After getting rid of a too small Trek Antelope earlier in 2020 that served for two years as a practice winter bike, (never tried studded tires) I'm ready - I think - for the next step.

I've spent some time pondering exactly what that next bike should be: Do I want a lean maintenance-free machine, converting my step-through Peugeot into a 365 Bike and use currently owned 26" studded tires? I also have an extra wheelset, which means I could swap wheels when needed, though in reality the hassle wouldn't be worth it. Or, I could purchase a cheap single speed fat bike - I've always loved the comfort of cushiony 4" tires. But the coolest thing ever - to be honest I'm dreaming big - would be a 20" fatter tired bike like the Velo Orange Neutrino. which might cone in handy for multimodal commuting, using our local bus service. 

After all my internal ramblings, I've decided to slap the studded tires on the Peugeot St. Laurent and try it out for the snow season. If that's successful, then eventually I might have Old Spokes Home convert the bike into a 365 bike - the model is a perfect candidate.

Dedicating the Peugeot to winter duty still allows a range of perfectly suitable bikes for the rest of the year: skinny-tired fender-less Peugeot UO 14 for fair weather rides, Dahon Boardwalk, and with safe bike parking, the Rivendell Clem could also work. All are unique bicycles that would be efficient commuters (plus give me a variety of riding styles).

I think I answered my own question.

After another snowfall that has lingered for days, I was ready to get out there. Today I mounted the studded tires and rode in more fresh snow that started the moment I left home and continued for the entire 8 miles I was outside! To be honest, it's helpful that I primarily ride on flat trails.

I had so much fun. I can do this!  

Le Peug with studded tires. I removed the front basket for better visibility while using a front mounted light, and sporting an older set of small panniers.

Friday, December 11, 2020

Outdoor Ventures Jacket - My New Favorite Garment

I've been looking for sometime for a longer length shoulder season jacket that would provide protection from the elements. I bought the Outdoor Ventures Women's coat two months ago and have been so pleased with it's features that it has been my go-to jacket ever since.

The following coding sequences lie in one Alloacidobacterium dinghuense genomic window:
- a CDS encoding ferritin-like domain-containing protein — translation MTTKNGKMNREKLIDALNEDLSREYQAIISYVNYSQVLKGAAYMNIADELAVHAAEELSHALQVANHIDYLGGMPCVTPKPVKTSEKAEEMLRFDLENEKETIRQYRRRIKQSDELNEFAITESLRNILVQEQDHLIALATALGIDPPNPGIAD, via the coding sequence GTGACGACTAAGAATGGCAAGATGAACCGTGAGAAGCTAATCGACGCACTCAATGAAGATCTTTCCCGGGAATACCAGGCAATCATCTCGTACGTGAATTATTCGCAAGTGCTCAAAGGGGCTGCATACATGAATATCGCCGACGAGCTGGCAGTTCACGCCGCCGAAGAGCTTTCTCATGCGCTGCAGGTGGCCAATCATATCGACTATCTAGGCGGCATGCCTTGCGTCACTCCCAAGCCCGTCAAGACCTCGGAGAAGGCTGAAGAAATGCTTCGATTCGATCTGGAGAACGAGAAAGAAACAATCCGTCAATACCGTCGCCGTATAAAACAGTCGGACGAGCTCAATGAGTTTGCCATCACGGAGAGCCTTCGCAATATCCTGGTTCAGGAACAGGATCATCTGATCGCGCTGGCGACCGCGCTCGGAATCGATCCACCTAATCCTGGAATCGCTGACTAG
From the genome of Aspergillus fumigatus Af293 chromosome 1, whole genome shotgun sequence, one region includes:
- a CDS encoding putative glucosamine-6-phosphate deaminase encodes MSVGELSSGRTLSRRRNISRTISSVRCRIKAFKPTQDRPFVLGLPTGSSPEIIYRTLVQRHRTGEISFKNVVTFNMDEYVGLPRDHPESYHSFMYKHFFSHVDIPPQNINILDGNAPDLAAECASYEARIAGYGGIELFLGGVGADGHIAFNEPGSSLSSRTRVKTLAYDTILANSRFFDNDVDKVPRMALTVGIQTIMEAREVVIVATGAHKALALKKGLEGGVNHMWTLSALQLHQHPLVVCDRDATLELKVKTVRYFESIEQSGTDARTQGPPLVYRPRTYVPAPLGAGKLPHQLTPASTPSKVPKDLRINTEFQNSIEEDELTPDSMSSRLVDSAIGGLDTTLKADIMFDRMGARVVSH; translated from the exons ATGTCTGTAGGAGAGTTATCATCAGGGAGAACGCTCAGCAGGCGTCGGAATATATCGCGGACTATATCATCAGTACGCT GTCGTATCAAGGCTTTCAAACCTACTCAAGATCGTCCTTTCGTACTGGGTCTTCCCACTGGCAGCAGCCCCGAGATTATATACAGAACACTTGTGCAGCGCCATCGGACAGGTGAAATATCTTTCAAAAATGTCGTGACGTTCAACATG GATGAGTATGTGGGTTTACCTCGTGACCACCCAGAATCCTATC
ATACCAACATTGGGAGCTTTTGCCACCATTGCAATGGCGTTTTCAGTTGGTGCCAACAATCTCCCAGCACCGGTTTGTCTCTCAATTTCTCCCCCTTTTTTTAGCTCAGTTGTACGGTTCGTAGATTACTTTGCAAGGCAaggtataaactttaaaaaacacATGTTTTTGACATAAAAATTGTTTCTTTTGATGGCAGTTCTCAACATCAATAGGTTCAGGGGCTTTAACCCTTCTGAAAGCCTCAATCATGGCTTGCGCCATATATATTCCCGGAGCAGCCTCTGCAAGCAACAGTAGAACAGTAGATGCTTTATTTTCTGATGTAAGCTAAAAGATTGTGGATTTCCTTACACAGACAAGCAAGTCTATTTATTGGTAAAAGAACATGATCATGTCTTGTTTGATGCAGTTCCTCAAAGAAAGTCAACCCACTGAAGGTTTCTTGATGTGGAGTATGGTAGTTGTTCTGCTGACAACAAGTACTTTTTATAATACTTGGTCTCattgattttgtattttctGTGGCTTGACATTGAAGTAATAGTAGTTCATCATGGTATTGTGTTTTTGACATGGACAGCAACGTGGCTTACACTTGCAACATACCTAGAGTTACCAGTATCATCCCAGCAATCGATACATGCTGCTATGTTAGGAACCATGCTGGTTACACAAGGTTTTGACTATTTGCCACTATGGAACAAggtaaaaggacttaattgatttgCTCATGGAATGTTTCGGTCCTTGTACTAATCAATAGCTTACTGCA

I purchased the purple color, which is a lovely dark plum rather than bright purple. The softshell material has a flecked texture with fused fleeced interior. The hood is roomy; zippered front zips to high protective collar. 

I purchased the drawstring waisted version - more for style rather than anything else. The fit is roomy enough to wear another fleece jacket underneath. Sleeves are plenty long to use while bike riding.

I love the double zipper and snap-front placket. The jacket is easy to wear on bike rides, and in conjunction with the rear split hem provides ample coverage, especially in windy inclement weather.

Two fleece-lined on-seam pockets are a great addition. 

The jacket is windproof and weather resistant. To test it's rain proof capabilities, I wore the coat in a steady rain. It leaked a little around the shoulder seams after an hour, but otherwise held up remarkably well. It was muddy but I sponged mopped the jacket clean. Tag says you can machine wash and line dry.

For a low cost, weather resistant, stylish coat - for walking, hiking, skiing, or cycling - the Outdoor Ventures jacket is great value.

Wednesday, December 2, 2020

Motivation During a Dark Season


I much prefer moving under my own power. With the experienced I've gained the past five years from winter bike commuting, I have the courage in a 2020 jobless pandemic to continue cycling as the days shorten. It helps to have an objective, of course, otherwise pedaling in 25 degree weather just for exercise is hardly a reason to bundle up, when a long walk or hike would suffice. In another time, I could visualize riding into Burlington to hang out at coffee shops (we moved to suburbia in 2020), but in another time I would've been employed, bike commuting, visiting coffee shops only on weekends during the Coffeeneuring Challenge. So, in this upside down world it still makes sense to ride - for mental and physical equanimity - motivated by errands. I have also embraced night riding again to avoid a crowded waterfront path, but dropping temperatures should soon deter less hardy riders and walkers. 

I'm thankful that between mountain biking on nearby trails and embracing night riding, I have the psychological and physical tools to get through this crazy time.

If you need encouragement, check out the Midnite Bicycle League Challenge.

How is everyone doing as the cold, wind, and darkness descends? Any tips to help other riders continue cycling?